This article, written by the American Ground Water Trust was originally published in



On October 31, 2001 Christine Todd Whitman, Administrator of the Environmental Protection Agency announced that the new arsenic Maximum Contaminant Level (MCL) for public water systems would be 10 parts per billion (ppb), matching the value originally adopted by the Clinton Administration on January 22, 2001.  In late January 2001, the Bush Administration delayed implementation of the new MCL pending further evaluation of studies completed since the 1999 National Academy of Science (NAS) arsenic assessment.  The update evaluations were completed by the NAS on health risks, the National Drinking Water Advisory Board (NDWAB) on implementation costs by small water systems and by the EPA’s Science Advisory Board (SAB) on potential benefits. 


There are 74,000 public water systems in the nation that must meet this new MCL of which approximately 4,000 will have to install treatment systems or employ other measures to remain in compliance.  Of the systems affected by the new MCL, nearly 97 percent serve less than 10,000 people.  The systems must be in compliance by 2006.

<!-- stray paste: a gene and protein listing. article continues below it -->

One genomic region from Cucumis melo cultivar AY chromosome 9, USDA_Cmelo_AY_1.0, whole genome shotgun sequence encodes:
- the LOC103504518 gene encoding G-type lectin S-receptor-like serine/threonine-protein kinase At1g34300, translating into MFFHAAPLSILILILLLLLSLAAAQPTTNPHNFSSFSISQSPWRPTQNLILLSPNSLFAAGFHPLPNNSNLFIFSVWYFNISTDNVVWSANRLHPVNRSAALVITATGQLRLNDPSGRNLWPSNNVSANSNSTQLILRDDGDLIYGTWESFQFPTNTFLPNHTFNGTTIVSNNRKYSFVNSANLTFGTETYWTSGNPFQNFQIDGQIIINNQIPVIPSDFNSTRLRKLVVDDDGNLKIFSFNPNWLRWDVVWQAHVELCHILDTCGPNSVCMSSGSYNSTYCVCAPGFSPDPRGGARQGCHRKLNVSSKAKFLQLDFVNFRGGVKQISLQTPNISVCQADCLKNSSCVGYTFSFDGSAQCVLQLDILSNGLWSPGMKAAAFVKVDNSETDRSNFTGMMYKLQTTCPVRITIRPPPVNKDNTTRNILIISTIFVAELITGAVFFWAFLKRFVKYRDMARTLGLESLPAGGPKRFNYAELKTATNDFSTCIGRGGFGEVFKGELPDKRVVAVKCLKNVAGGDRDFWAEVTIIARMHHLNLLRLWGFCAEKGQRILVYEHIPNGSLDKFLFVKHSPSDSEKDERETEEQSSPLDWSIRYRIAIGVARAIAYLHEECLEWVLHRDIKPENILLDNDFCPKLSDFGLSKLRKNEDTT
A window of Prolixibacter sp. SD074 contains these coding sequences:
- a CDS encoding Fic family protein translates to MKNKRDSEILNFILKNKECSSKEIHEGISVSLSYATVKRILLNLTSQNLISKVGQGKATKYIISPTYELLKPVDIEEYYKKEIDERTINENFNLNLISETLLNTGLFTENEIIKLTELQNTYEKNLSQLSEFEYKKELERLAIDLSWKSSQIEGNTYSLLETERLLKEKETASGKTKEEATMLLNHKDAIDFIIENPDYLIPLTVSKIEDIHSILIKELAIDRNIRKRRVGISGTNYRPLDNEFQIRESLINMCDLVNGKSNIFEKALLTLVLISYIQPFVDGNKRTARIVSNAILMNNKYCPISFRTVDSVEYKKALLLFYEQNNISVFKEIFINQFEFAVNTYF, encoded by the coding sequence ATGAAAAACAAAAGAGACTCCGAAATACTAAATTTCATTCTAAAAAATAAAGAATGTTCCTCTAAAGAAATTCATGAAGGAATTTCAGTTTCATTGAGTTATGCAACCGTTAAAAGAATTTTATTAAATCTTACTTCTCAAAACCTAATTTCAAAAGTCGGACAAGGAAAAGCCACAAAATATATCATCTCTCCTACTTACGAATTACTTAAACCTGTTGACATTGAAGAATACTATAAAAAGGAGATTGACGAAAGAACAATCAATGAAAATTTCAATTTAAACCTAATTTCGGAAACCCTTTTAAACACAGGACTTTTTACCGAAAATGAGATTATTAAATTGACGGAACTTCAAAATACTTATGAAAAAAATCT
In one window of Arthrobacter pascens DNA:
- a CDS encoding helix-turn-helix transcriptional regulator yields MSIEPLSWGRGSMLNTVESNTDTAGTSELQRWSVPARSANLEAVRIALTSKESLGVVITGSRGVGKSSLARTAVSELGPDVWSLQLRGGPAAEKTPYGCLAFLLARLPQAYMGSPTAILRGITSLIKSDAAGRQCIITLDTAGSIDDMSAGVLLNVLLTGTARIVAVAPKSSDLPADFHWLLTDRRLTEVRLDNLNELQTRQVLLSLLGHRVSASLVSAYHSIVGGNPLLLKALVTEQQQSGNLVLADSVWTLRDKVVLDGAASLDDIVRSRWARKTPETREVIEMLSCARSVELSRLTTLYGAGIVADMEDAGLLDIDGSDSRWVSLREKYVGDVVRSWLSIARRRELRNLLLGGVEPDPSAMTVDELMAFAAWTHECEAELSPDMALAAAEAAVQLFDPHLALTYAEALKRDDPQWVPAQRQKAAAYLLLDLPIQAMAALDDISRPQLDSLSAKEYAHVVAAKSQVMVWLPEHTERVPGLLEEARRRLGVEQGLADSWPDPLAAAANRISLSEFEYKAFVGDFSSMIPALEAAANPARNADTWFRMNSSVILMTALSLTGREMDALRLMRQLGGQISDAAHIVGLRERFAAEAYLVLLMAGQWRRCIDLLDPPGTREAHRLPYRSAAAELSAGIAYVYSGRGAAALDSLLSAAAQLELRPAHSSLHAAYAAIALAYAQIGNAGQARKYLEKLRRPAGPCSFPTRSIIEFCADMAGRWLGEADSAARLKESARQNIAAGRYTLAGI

Although the arsenic MCL is not legally enforceable for private wells, the health risk information is relevant to well owners who may use ground water containing arsenic (As).  Homeowners with drinking water containing arsenic have several removal techniques to consider.  The technologies work best when the form of the arsenic is arsenate [5+ valence, As(V)].  Arsenate will be the predominant form of arsenic in aerobic, oxygen rich water environments.  In situations where ground water is anaerobic (low oxygen content), arsenite [3+ valence, As(III)] is likely to be the predominant type of dissolved arsenic.  Available information indicates that chlorine, ferric chloride and potassium permanganate are effective at oxidizing As(III) to As(V).  Ozone and hydrogen peroxide should also be effective pre-oxidizers for arsenic.  The most effective treatments for arsenic removal are reverse osmosis and ion exchange using activated alumina.  For most homeowners a Point of Use (POU) system in the kitchen is an appropriate remedy to reduce arsenic levels in drinking water.


A water test for arsenic is on the order of $20 to $30.  The Trust recommends that homeowners test their well water once for arsenic.  For additional testing recommendations please visit the Trust web site at:


The Update Arsenic Evaluations may be viewed at:

NAS Report:

NDWAB Report:

SAB Report:



[© American Ground Water Trust.  This article may be reprinted for non-commercial educational purposes provided it is used in its entirety and that reference is made to its source as an article in THE AMERICAN WELL OWNER, 2002, Number 1]